The best time to educate a consumer about retirement savings topics is when the consumer is getting ready to make a transaction, according to the National Association of Independent Retirement Plan Advisors.

The best time to educate a consumer about retirement savings topics is when the consumer is getting ready to make a transaction, according to the National Association of Independent Retirement Plan Advisors (NAIRPA).

NAIRPA, an affiliate of the American Society of Pension Professionals & Actuaries (ASPPA), Arlington, Va., has given that advice in a comment letter submitted to the U.S. Securities and Exchange Commission (SEC).

The SEC has asked the public for comments on public and private investor education efforts.

Many policymakers have talked about the need to start financial literacy education as early as possible.

But, when it comes to the specifics of making investment decisions about retirement assets, education tends to be most effective when it relates to the participant’s specific concerns and is available at the time of the transaction, Brian Graff writes on behalf of ASPPA.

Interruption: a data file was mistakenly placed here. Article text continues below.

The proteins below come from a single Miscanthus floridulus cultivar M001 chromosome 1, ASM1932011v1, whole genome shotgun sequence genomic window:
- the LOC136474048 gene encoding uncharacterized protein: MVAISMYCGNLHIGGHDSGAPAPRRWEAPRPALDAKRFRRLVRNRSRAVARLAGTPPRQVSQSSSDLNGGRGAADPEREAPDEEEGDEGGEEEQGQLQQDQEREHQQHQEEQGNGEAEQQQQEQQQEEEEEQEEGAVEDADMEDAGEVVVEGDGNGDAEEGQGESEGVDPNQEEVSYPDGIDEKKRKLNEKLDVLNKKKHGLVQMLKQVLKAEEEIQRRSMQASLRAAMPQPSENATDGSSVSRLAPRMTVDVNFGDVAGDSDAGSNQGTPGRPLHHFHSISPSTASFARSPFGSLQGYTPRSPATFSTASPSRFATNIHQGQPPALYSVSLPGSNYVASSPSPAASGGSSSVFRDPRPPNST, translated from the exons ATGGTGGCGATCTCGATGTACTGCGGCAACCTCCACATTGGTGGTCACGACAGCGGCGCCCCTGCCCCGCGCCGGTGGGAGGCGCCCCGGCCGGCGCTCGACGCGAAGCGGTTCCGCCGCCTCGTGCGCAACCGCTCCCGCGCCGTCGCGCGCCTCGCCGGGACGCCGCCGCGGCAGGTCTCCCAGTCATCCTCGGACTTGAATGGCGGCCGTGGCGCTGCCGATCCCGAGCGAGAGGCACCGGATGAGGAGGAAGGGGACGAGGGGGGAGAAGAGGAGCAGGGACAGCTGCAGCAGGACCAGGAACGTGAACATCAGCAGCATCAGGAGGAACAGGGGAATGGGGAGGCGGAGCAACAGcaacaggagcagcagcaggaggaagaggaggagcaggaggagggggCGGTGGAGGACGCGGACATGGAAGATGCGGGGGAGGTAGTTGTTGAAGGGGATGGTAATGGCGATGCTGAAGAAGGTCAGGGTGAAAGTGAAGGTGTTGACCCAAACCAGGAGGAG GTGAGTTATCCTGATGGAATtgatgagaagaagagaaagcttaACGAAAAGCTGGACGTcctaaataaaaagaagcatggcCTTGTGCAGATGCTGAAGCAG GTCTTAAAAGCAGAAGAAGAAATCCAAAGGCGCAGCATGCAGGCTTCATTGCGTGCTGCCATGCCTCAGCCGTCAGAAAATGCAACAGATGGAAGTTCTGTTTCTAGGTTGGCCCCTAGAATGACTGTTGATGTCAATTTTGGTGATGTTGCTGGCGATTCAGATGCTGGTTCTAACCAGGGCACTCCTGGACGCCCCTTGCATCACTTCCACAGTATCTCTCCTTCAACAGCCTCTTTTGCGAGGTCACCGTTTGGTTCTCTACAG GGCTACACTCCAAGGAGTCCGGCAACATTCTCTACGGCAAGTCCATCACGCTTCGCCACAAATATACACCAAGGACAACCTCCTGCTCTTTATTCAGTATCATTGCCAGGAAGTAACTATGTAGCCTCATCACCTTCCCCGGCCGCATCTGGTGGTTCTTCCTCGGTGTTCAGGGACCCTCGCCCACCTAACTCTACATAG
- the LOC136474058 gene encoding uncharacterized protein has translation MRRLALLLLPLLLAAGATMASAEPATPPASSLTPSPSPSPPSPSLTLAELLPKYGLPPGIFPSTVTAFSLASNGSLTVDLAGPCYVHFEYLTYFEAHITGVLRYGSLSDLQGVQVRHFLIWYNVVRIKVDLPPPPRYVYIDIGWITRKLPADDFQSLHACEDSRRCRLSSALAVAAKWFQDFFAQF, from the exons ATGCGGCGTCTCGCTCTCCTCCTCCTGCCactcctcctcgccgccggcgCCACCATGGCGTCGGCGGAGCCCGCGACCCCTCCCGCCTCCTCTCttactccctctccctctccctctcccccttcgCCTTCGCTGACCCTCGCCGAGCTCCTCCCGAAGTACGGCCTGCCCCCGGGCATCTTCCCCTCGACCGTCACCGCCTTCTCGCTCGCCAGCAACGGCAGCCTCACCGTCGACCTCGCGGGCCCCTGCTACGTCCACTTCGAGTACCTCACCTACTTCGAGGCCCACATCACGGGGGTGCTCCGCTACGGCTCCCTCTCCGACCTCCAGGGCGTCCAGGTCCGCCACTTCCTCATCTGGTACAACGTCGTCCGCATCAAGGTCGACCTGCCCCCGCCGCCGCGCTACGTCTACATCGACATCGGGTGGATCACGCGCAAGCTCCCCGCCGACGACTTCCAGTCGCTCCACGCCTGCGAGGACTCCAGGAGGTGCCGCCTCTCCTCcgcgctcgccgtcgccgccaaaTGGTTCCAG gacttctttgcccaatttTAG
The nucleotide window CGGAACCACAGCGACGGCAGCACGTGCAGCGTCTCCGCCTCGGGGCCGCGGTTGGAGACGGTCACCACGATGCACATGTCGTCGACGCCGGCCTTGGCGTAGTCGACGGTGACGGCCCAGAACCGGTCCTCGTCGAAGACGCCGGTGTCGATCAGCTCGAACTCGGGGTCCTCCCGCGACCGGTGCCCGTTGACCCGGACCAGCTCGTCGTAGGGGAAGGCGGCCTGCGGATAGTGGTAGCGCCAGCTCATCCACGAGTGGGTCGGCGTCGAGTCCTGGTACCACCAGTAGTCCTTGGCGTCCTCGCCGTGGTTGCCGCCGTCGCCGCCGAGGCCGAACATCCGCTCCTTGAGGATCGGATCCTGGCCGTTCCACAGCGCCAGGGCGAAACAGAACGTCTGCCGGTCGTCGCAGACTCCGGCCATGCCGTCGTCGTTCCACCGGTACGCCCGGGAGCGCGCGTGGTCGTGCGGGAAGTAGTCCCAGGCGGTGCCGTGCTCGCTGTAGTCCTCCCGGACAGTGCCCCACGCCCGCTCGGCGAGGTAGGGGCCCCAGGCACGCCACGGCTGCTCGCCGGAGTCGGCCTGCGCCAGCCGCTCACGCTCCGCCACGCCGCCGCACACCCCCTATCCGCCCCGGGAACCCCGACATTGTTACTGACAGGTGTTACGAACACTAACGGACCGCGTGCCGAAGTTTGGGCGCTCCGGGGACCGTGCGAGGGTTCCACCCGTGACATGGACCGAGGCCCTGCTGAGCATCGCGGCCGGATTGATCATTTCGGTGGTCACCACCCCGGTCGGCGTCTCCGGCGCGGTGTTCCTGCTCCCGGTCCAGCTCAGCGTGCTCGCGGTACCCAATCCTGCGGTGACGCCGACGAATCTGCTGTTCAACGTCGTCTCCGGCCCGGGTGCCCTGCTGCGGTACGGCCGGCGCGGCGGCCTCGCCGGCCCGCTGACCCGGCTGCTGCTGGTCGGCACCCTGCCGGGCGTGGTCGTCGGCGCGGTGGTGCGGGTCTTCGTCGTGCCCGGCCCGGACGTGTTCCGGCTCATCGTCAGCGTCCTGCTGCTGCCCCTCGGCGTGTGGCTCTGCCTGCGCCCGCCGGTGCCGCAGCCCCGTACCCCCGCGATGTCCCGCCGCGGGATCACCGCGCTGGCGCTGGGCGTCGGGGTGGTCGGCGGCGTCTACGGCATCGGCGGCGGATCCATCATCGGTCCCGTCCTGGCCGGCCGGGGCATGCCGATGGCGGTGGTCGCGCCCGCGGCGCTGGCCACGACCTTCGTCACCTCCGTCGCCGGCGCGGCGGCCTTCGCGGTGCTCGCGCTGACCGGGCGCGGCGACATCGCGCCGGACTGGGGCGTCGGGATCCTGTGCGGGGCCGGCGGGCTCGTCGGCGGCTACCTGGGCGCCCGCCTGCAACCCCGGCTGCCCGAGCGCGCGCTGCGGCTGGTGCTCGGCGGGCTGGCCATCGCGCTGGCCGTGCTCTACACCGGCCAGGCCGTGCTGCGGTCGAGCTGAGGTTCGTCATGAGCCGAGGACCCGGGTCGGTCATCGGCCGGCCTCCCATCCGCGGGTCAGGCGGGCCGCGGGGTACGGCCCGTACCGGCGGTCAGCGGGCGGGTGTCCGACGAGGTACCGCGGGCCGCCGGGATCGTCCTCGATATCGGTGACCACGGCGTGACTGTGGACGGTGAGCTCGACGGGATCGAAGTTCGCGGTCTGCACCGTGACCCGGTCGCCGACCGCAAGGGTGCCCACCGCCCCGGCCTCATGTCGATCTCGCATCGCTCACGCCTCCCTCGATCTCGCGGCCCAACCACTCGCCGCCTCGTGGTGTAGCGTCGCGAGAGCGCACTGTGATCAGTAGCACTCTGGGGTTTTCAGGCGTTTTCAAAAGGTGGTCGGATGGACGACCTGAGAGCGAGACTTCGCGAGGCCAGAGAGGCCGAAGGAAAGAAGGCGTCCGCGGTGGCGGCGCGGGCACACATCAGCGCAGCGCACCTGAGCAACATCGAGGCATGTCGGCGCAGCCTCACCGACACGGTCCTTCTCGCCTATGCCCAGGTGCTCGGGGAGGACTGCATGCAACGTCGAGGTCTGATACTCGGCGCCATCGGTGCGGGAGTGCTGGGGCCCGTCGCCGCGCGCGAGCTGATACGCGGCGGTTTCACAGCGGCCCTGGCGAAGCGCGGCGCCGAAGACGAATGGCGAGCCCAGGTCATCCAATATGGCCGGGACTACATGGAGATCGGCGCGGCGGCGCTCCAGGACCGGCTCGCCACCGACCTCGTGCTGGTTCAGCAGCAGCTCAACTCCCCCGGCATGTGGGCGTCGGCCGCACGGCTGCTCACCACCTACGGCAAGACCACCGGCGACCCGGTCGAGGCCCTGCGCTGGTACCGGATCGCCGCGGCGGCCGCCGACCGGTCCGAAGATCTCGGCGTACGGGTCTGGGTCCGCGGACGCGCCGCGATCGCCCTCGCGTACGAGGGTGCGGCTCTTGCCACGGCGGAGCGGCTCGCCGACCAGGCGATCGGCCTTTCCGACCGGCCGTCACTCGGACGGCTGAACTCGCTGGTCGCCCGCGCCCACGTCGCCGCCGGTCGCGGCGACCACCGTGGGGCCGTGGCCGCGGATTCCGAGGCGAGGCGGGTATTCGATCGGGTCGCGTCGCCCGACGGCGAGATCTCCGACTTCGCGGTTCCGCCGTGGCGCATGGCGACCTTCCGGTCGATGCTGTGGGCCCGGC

When provided at the right time, the right kind of education can be equally effective whether provided by a live human or through electronic means, Graff says.

But Graff also has written in support of some types of general retirement education efforts.

“NAIRPA members have found that some participants engage in behaviors of procrastination and avoidance related to saving for retirement,” Graff says. “This group of investors would benefit from education about the ease of saving for retirement and the importance of starting to save early for retirement.”

NAIRPA members are skeptical about the idea of teaching consumers investment management techniques, Graff says.

“The consensus of NAIRPA members is that teaching investment theory is almost universally ineffective, whereas teaching overall strategies for achieving retirement income adequacy, when paired with the right plan designs, has been demonstrably effective,” Graff says.

About 86% of the plan participants who get targeted education programs end up using professional investment advice rather than making all of the investment decisions themselves, Graff says.

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